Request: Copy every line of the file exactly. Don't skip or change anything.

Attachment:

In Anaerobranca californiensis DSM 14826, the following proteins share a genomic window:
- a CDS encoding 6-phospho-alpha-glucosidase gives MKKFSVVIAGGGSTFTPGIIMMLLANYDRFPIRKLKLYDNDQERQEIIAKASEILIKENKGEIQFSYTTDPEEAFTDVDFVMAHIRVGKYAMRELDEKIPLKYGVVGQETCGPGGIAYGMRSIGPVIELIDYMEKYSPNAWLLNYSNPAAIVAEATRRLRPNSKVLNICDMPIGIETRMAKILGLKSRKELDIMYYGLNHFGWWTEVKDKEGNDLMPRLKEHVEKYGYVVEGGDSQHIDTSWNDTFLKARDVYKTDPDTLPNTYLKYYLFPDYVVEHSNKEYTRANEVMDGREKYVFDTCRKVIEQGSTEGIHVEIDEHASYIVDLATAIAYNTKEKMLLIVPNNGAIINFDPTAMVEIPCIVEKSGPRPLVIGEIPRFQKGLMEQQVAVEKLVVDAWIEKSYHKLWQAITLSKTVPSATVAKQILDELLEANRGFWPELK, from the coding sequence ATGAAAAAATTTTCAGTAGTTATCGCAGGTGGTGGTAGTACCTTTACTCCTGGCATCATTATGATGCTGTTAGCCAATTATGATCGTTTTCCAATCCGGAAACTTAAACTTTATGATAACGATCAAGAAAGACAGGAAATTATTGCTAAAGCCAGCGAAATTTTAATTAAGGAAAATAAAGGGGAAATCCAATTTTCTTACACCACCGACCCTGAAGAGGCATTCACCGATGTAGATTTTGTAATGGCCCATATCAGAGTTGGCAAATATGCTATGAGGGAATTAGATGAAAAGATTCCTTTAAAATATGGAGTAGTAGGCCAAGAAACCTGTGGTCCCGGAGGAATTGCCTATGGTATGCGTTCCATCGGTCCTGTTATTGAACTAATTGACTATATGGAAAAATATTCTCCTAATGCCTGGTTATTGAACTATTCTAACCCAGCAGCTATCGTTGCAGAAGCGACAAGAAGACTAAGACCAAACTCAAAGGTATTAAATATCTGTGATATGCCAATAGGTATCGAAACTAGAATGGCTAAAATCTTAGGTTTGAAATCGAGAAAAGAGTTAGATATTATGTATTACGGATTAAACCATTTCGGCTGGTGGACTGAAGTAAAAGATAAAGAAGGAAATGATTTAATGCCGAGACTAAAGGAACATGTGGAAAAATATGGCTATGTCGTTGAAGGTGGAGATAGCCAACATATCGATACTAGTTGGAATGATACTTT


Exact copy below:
In Anaerobranca californiensis DSM 14826, the following proteins share a genomic window:
- a CDS encoding 6-phospho-alpha-glucosidase gives MKKFSVVIAGGGSTFTPGIIMMLLANYDRFPIRKLKLYDNDQERQEIIAKASEILIKENKGEIQFSYTTDPEEAFTDVDFVMAHIRVGKYAMRELDEKIPLKYGVVGQETCGPGGIAYGMRSIGPVIELIDYMEKYSPNAWLLNYSNPAAIVAEATRRLRPNSKVLNICDMPIGIETRMAKILGLKSRKELDIMYYGLNHFGWWTEVKDKEGNDLMPRLKEHVEKYGYVVEGGDSQHIDTSWNDTFLKARDVYKTDPDTLPNTYLKYYLFPDYVVEHSNKEYTRANEVMDGREKYVFDTCRKVIEQGSTEGIHVEIDEHASYIVDLATAIAYNTKEKMLLIVPNNGAIINFDPTAMVEIPCIVEKSGPRPLVIGEIPRFQKGLMEQQVAVEKLVVDAWIEKSYHKLWQAITLSKTVPSATVAKQILDELLEANRGFWPELK, from the coding sequence ATGAAAAAATTTTCAGTAGTTATCGCAGGTGGTGGTAGTACCTTTACTCCTGGCATCATTATGATGCTGTTAGCCAATTATGATCGTTTTCCAATCCGGAAACTTAAACTTTATGATAACGATCAAGAAAGACAGGAAATTATTGCTAAAGCCAGCGAAATTTTAATTAAGGAAAATAAAGGGGAAATCCAATTTTCTTACACCACCGACCCTGAAGAGGCATTCACCGATGTAGATTTTGTAATGGCCCATATCAGAGTTGGCAAATATGCTATGAGGGAATTAGATGAAAAGATTCCTTTAAAATATGGAGTAGTAGGCCAAGAAACCTGTGGTCCCGGAGGAATTGCCTATGGTATGCGTTCCATCGGTCCTGTTATTGAACTAATTGACTATATGGAAAAATATTCTCCTAATGCCTGGTTATTGAACTATTCTAACCCAGCAGCTATCGTTGCAGAAGCGACAAGAAGACTAAGACCAAACTCAAAGGTATTAAATATCTGTGATATGCCAATAGGTATCGAAACTAGAATGGCTAAAATCTTAGGTTTGAAATCGAGAAAAGAGTTAGATATTATGTATTACGGATTAAACCATTTCGGCTGGTGGACTGAAGTAAAAGATAAAGAAGGAAATGATTTAATGCCGAGACTAAAGGAACATGTGGAAAAATATGGCTATGTCGTTGAAGGTGGAGATAGCCAACATATCGATACTAGTTGGAATGATACTTT